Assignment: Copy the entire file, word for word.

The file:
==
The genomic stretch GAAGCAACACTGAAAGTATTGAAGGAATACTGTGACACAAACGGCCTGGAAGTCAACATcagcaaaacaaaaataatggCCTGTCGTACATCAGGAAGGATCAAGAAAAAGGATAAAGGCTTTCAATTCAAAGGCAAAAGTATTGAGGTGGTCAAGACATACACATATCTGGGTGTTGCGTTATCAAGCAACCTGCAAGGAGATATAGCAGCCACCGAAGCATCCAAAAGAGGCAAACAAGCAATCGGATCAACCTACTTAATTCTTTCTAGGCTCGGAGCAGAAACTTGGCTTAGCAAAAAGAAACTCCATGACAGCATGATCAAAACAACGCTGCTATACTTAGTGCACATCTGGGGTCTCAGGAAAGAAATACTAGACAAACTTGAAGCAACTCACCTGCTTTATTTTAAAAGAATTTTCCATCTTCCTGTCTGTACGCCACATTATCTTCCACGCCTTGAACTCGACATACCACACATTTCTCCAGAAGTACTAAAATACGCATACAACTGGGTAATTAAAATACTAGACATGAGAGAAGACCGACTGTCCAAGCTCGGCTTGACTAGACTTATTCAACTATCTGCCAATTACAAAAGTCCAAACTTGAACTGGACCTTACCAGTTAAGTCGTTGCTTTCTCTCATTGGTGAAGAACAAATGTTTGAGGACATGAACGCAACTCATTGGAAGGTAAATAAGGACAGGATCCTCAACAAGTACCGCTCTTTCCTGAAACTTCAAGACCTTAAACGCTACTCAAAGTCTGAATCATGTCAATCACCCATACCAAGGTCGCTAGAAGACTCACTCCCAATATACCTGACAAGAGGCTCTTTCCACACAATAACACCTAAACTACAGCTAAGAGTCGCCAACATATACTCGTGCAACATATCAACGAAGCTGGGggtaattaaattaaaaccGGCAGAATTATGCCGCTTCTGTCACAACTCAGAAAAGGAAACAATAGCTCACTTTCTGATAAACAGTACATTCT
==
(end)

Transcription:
The genomic stretch GAAGCAACACTGAAAGTATTGAAGGAATACTGTGACACAAACGGCCTGGAAGTCAACATcagcaaaacaaaaataatggCCTGTCGTACATCAGGAAGGATCAAGAAAAAGGATAAAGGCTTTCAATTCAAAGGCAAAAGTATTGAGGTGGTCAAGACATACACATATCTGGGTGTTGCGTTATCAAGCAACCTGCAAGGAGATATAGCAGCCACCGAAGCATCCAAAAGAGGCAAACAAGCAATCGGATCAACCTACTTAATTCTTTCTAGGCTCGGAGCAGAAACTTGGCTTAGCAAAAAGAAACTCCATGACAGCATGATCAAAACAACGCTGCTATACTTAGTGCACATCTGGGGTCTCAGGAAAGAAATACTAGACAAACTTGAAGCAACTCACCTGCTTTATTTTAAAAGAATTTTCCATCTTCCTGTCTGTACGCCACATTATCTTCCACGCCTTGAACTCGACATACCACACATTTCTCCAGAAGTACTAAAATACGCATACAACTGGGTAATTAAAATACTAGACATGAGAGAAGACCGACTGTCCAAGCTCGGCTTGACTAGACTTATTCAACTATCTGCCAATTACAAAAGTCCAAACTTGAACTGGACCTTACCAGTTAAGTCGTTGCTTTCTCTCATTGGTGAAGAACAAATGTTTGAGGACATGAACGCAACTCATTGGAAGGTAAATAAGGACAGGATCCTCAACAAGTACCGCTCTTTCCTGAAACTTCAAGACCTTAAACGCTACTCAAAGTCTGAATCATGTCAATCACCCATACCAAGGTCGCTAGAAGACTCACTCCCAATATACCTGACAAGAGGCTCTTTCCACACAATAACACCTAAACTACAGCTAAGAGTCGCCAACATATACTCGTGCAACATATCAACGAAGCTGGGggtaattaaattaaaaccGGCAGAATTATGCCGCTTCTGTCACAACTCAGAAAAGGAAACAATAGCTCACTTTCTGATAAACAGTACATTCT